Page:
Banned Books Week: Brideshead Revisited & Other Classics Involving Homosexuality

Jeremy Irons as Charles Ryder and Anthony Andrews as Sebastian Flyte in the miniseries produced by Granada Television in 1981. And Aloysius, Sebastian's teddy bear. I named one of my own for him. Image: Granada Television.

My best friend in high school was gay. Except that we didn’t commonly use the word gay in France at this time (even if it’s supposed to exist since 1970). Actually, even the word homosexual wasn’t used in front of children and teenagers at this time. So he was something he hadn’t even a word for. Can you imagine what it could be?
He experienced strange feelings for some boys. He didn’t even use the word love, not in the beginning. How would he have dared? Love was a thing between boys and girls, women and men, as defined by living examples around us, movies and books.
Yes, books. I’m sure you see my point, now.

Many young boys and girls are in the same situation as my friend was, even if it’s a bit easier now. They need the same thing he needed: to hear about other people feeling like them, to find stories they can relate with, words to define their desires.
For centuries, they weren’t able to find it in their relationships, nor in their schoolbooks, nor in the overprotected school libraries. I remember that when we studied the famous French poets Verlaine and Rimbaud, our schoolbooks talked about their “friendship”. And when I told my schoolmates what it really was, they hardly believed me.
How had I happened myself to find this particular piece of knowledge? I cannot remember. What’s the point being a nerd if you cannot learn such things? I also was a very lucky bookworm: my parents trusted me enough to allow me an open access to any library, including their own.

Then I began to read about homosexuality, to look for it in books, between the pages, even between the words. That was to help my friend, first, to lend him the books I had found. Then to understand him better. At end, it was the fascination of the discovery of a whole new world, a world that was round us from the beginning and we were never told about, a world most people refused to imagine.
I read Oscar Wilde, of course, not only The Picture of Dorian Gray, but also his more autobiographical writings, and his biography by Robert Merle.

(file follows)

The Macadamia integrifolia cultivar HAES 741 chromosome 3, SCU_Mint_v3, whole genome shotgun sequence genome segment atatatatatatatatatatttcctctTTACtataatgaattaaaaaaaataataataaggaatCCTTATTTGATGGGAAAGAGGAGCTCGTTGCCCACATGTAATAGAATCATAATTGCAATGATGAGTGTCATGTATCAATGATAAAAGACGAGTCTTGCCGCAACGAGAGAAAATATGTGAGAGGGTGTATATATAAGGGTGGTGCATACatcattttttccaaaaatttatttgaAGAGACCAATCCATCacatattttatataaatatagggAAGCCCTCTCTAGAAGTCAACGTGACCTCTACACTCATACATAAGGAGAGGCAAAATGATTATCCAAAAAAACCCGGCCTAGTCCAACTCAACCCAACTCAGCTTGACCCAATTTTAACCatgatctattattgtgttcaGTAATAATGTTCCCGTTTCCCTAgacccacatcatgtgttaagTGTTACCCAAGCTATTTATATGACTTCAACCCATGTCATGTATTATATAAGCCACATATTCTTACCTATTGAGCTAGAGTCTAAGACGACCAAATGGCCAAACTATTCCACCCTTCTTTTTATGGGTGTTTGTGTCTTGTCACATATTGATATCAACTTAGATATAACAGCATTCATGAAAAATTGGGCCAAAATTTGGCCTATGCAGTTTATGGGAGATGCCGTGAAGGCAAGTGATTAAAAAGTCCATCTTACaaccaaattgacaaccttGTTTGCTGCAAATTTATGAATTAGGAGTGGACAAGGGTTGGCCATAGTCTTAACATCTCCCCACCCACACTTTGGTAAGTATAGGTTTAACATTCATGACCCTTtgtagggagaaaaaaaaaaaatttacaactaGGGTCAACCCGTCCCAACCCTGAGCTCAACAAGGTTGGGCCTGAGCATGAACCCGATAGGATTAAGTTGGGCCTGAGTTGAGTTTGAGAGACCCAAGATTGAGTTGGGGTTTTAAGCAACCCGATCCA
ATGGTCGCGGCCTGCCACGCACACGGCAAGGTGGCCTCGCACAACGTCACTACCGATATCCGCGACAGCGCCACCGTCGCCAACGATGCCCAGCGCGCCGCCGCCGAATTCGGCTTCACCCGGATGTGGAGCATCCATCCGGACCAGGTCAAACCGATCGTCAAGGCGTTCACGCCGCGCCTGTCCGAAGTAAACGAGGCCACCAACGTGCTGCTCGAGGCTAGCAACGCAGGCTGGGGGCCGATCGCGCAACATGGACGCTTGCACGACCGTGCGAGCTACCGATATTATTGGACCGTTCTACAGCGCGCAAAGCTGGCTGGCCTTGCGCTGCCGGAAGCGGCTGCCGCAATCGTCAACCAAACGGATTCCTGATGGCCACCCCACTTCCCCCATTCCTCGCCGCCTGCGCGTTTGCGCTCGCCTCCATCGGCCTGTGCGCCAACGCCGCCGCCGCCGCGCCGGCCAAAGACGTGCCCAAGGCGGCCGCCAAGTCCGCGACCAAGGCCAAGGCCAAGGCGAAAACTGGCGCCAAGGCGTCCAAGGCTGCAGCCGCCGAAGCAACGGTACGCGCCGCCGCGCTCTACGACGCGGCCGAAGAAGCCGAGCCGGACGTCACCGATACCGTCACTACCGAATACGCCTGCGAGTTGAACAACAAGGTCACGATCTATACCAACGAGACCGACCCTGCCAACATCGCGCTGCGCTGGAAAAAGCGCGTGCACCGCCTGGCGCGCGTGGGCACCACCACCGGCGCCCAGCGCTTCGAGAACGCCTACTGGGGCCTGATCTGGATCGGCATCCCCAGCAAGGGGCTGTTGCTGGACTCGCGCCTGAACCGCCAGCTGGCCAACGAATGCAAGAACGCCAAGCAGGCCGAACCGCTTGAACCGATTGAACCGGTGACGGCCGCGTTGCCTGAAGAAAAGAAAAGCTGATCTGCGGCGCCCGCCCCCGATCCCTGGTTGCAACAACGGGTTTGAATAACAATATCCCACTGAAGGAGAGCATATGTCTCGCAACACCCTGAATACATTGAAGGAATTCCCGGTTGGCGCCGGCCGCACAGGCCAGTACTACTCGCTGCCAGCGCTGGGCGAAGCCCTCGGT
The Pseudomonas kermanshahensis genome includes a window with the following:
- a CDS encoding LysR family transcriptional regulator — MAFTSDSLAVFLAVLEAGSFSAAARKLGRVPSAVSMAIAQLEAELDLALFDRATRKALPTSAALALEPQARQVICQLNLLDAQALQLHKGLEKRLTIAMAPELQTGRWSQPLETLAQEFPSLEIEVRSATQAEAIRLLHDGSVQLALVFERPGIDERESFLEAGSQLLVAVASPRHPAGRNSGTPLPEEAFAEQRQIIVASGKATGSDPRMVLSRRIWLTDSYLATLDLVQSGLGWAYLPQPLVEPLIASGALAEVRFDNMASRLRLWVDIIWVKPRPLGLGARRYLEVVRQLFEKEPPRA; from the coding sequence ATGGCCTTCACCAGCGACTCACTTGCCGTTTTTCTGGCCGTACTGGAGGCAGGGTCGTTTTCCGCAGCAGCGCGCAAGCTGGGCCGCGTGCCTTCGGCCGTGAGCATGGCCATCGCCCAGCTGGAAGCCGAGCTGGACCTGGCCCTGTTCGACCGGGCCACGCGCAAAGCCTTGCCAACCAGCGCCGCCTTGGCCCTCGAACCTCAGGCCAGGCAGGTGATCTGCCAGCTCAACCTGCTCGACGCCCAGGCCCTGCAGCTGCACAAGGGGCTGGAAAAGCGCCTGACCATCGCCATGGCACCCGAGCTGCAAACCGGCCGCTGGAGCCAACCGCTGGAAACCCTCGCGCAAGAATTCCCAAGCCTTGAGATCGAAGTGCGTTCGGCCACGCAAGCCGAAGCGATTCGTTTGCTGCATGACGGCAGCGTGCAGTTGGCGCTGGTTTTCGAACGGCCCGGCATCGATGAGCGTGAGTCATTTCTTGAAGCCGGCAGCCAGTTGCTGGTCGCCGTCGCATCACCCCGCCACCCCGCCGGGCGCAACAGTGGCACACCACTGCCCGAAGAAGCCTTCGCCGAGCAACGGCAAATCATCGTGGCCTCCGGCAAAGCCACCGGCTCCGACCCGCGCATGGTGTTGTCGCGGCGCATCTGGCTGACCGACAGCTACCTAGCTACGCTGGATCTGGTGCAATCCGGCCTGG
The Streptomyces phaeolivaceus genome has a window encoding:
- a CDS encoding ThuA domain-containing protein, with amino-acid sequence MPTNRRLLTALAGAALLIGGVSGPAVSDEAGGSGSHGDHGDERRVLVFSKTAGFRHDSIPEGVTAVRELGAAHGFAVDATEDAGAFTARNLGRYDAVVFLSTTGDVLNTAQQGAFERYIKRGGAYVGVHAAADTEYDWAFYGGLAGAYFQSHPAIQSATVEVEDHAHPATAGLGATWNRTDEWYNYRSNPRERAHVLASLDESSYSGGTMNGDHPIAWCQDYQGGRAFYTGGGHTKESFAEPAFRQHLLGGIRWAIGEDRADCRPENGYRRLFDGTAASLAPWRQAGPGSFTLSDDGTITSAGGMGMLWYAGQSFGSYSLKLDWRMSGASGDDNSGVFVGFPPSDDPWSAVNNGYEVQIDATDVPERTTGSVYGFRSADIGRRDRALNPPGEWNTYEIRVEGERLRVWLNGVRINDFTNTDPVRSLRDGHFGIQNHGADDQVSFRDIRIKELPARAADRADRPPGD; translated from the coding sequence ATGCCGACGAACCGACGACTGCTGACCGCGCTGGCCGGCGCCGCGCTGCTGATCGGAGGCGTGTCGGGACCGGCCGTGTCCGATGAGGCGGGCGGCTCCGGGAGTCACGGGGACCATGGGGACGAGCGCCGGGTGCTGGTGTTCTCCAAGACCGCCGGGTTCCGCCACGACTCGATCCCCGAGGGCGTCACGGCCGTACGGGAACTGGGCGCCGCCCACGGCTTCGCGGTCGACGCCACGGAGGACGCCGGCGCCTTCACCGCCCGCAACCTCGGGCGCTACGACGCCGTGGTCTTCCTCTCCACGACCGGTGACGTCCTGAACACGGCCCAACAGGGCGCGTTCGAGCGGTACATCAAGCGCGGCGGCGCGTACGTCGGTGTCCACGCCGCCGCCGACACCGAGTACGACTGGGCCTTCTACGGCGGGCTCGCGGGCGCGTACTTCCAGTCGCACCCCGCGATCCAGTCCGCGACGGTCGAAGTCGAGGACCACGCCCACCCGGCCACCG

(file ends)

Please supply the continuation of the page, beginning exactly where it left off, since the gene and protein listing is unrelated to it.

I read Maurice, the novel E.M. Forster asked to be published only after his death.
I read French authors André Gide (who’s very good) and Roger Peyrefitte (who’s less). I read more recent authors such as Yves Navarre, openly gay, whose novel Le Jardin d’Acclimation (translated in English as Cronus’ Children) won the most prestigious French literary prize, the Goncourt, one year before homosexuality was decriminalized in France in 1981.
I enjoyed discovering homosexuality in fantasy books, such as Marion Zimmer Bradley’s The Heritage of Hastur. That was long before works like the Kushiel series could be written and published.

And I read Brideshead Revisited, by Evelyn Waugh (who’s male, despite his first name).
Which is far more than a “gay book”. Which is a wonder. One of these very rare books you’ll find a wonder if you read them at 18, and still find a wonder rereading them at 30.

Brideshead Revisited also pictures gay characters, from the openly homosexual, sarcastic and decadent Anthony Blanche, to the almost untold love between the narrator, Charles Ryder, and the delicious and tragic Sebastian Flyte.
But there’s more, much more. That’s a story about faith, with an agnostic narrator fascinated by a family of English Catholics whose all members struggle between their religion and their desires.
That’s a story about nostalgia, for the dying world of English aristocracy, for the world before World War II, for all the “paradises lost” of our adolescence, the ones that shone so brightly they almost pierced our hearts.
That’s a story about the coming of age, a very bittersweet one.
Above everything, that’s a book about grace, whose writing was also touched by grace.
The complex and demanding grace of God. The equally complex and demanding grace of love. The fragile grace of personal charm, which is given to some, refused to others, and rarely come with happiness.
That’s a book you want to have in your library, in any library.

As any library needs to provide good novels featuring gay and lesbian characters. So as no teenager finds himself or herself in the same situation my friend was, without a single story to relate with, without a chance to learn that classics also spoke about such things, without a word to name her or his feelings.

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